- The children’s teacher, Miss Audrey, frantically Googles each item that Miss Diana uses to illustrate each letter:
- Miss Diana, holding up the first card:
“A” is for Arsenic in the dirt below:
“B” is for the Barium that lurks under foot;
- Little Johnny blurts out, “What’s Barium?”
- Suzie pouts and screams, “I don’t like this song, it has strange words.”
- Becoming more distressed with each chemical presentation, sweat dripping visibly from her forehead, Miss Audrey studies her students’ reactions: Most seem oblivious to what they are hearing–they rustle back and forth on the landfill’s dirt but continue to mindlessly sing with Miss Diana.
Miss Diana: “C” is for the Chromium that settles below us.
And “D” is for the Dying Iguanas who have burrowed in the garbage mound.
- Dying Iguanas
With the picture of a dead, belly-up, Iguana the previously mostly obedient children become visibly nervous, angry, and some began to cry. Several children refused to sing along with Miss Diana:
- “I don’t like the letter ‘D’ and I’ll never use it if it means iguana’s die.”
- Little Jeremy and his ‘bestie’ Suzie get up and run down the landfill screaming, “I don’t want to learn that alphabet letter, it’s cruel to animals.”
- Two other children—seeing an iguana thrust his snout out of a landfill burrow—run over to scare the iguana off ‘trash mountain.’
Miss Diana is stunned: she doesn’t understand why the children as so upset, after all, she works at the landfill every day and never kills any iguanas:
- “the refuse company does that away from the landfill–I don’t even have to see it.”
- “Besides, landfill inspectors say that iguana burrowing loosens top soil and speeds-up erosion: Science is protecting children from possible illnesses by killing iguanas!”
Meanwhile, the children’s teacher, Miss Audrey, has lost control of her class. Shaking from what she has seen and heard, Miss Audrey calls the bus driver to come right away and take the children back to school for lunch, “no picnic at the landfill,” she tells her class. Some pout as they lumber slowly into the school bus. On the quiet ride back to school–children at the back of the bus are heard sniveling and whimpering. Miss Audrey frets over how she will explain to her superiors what happened at the landfill? She shivers at the thought that the children might have gotten contaminated by landfill chemicals. What if the kids tell their parents about the field trip and their parents launch a protest against her: could she lose her job? But Miss Audrey had exercised some due diligence beforehand.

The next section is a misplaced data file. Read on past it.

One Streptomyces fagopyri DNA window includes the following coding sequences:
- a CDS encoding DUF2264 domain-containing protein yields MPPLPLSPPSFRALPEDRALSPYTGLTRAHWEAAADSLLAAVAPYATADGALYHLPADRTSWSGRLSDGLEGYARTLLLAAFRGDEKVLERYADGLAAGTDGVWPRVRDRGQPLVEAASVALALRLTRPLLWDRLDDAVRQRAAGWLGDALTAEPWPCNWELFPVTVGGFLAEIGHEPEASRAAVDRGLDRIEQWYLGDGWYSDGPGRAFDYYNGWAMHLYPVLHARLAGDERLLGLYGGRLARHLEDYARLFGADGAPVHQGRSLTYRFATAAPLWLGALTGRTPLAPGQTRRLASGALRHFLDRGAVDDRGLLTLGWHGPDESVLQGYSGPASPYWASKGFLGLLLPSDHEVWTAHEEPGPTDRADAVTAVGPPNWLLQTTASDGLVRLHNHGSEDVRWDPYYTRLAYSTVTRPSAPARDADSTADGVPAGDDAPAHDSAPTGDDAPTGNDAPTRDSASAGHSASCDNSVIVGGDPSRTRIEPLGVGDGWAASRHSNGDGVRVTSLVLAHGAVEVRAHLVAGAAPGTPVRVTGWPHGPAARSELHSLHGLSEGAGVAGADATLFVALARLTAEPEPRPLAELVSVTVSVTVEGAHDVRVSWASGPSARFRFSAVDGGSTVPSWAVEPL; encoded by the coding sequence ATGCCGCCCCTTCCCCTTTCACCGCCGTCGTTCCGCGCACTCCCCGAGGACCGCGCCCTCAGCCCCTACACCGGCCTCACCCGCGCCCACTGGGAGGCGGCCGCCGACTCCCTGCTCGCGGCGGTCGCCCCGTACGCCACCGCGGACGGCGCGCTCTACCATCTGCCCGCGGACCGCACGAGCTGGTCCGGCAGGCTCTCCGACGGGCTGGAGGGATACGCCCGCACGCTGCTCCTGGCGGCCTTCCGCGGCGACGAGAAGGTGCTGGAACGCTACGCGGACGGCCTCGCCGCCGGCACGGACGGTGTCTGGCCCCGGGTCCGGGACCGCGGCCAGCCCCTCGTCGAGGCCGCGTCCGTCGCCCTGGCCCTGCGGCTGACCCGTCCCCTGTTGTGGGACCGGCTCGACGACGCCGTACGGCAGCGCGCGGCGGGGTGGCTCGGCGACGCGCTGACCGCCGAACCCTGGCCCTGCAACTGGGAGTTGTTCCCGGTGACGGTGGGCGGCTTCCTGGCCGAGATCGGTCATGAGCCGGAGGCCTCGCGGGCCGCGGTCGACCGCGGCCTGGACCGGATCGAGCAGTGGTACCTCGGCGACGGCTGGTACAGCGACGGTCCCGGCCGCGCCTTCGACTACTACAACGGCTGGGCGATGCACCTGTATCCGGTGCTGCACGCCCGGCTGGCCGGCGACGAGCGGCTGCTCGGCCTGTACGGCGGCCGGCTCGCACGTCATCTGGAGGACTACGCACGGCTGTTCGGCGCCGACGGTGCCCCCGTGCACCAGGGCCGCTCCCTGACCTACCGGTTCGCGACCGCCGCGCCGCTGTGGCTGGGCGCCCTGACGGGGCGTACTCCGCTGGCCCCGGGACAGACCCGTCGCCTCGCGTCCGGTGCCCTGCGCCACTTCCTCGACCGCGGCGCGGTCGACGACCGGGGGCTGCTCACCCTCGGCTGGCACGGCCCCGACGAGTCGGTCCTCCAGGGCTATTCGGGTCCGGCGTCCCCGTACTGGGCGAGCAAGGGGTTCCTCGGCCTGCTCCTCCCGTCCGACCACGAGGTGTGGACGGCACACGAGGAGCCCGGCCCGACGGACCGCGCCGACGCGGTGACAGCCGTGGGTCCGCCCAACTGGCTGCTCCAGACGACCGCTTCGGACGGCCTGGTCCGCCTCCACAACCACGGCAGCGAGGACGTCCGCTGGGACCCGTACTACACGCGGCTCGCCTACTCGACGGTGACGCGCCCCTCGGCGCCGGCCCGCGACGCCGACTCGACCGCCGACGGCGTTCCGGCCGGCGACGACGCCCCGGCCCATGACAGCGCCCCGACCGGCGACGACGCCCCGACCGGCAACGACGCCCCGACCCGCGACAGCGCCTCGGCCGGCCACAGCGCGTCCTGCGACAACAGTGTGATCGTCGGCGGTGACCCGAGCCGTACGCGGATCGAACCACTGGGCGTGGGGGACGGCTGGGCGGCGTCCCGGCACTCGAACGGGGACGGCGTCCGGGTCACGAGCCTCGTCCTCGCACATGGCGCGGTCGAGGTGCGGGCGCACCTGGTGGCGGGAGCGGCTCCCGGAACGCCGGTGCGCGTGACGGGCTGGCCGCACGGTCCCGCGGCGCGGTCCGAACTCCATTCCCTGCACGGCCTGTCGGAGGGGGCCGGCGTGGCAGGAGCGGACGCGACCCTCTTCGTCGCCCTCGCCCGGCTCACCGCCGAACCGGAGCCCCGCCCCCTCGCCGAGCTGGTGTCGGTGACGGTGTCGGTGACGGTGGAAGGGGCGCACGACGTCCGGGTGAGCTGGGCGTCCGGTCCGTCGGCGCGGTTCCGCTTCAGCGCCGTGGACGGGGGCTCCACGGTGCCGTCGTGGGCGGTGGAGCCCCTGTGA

Act 2: Researching Southernmost’ Landfill: Now You See It, Now You Don’t
As Miss Audrey sits down at her computer she asks herself, if her county government has the chutzpah to ‘disappear’ a 66 foot landfill from tourists, real estate prospectors, Island dwellers, and development ‘experts’, what might they have done with information about Southernmost City’s landfill contents? The answer she found was that information exists in lots of different places, and that’s the rub: You need to consult the official city and county government websites and state government’s general website and the Department of Environmental Protection’s website. Then you’ll need to cross-check between these four sites to flesh out the information from each source against the other three.[xi]You’ll still be in the dark if you never studied chemistry or cannot remember what you learned.
Common citizens, even educated ones, have become subservient to “experts,” but you can be confident that governments are not totally subservient to anyone—except maybe their risk-managers. Miss Audrey decided this after discovering the Department of Environmental Protection warning that it, offers, “No guarantee as to the accuracy of the information in this [chemical] database…. Manpower and resources are not always available to ensure [that] updates of this information to the database are made in a timely manner.”[xii] (Italics added). Hail to the risk-manager technocrats!
The curtain falls.
[i] Max Weber, 1978. Economy and Society I, G. Roth and C. Wittich, Eds. U of California Press, p. 26
[ix] FDEP Pilot Study on the Occurrence of Emerging Substances of Concern (ESOCs) in Florida’s Flowing Waters,” https://www.dep.state.fl.us/water/bioassess/docs/bcpost/2013/ESOC-Presentation-Oct2013.pdf
[x] See Huggins, Let’s Write a Play / Scripting the Economics, Science, and Politics of Death / Fifteen Shameful Lethal Acts the Blue Paper (1/22/2016), and see also, Nathaniel Rich, “The Lawyer who Became DuPont’s Worst Nightmare” (1/17/2016)
[xi] To identify the chemicals and their levels at the Stock Island landfill you’ll need to go to the Florida State Department of Environmental Protection’s report on the “Solid Waste Facility Test Results”[x] for Stock Island (2003-2015)—that the results are not listed in chronological order will complicate your investigation. Then you’ll need to guess that if the words, “not detected,” with respect to a particular chemical, indicate that this pollutant was not present in dangerous quantities (in someone’s estimation according to some unstated standard). You’ll also have to assume that if nothing is written in the box labeled “Description”—where the words “not detected” occur–that the named pollutant was present at some undesirable level, without knowing what this means for human, land animal, environmental, and marine well-being in the short- and long-runs. I hate to assume when mine and others’ health may be at risk that I know what is going on with landfill tests.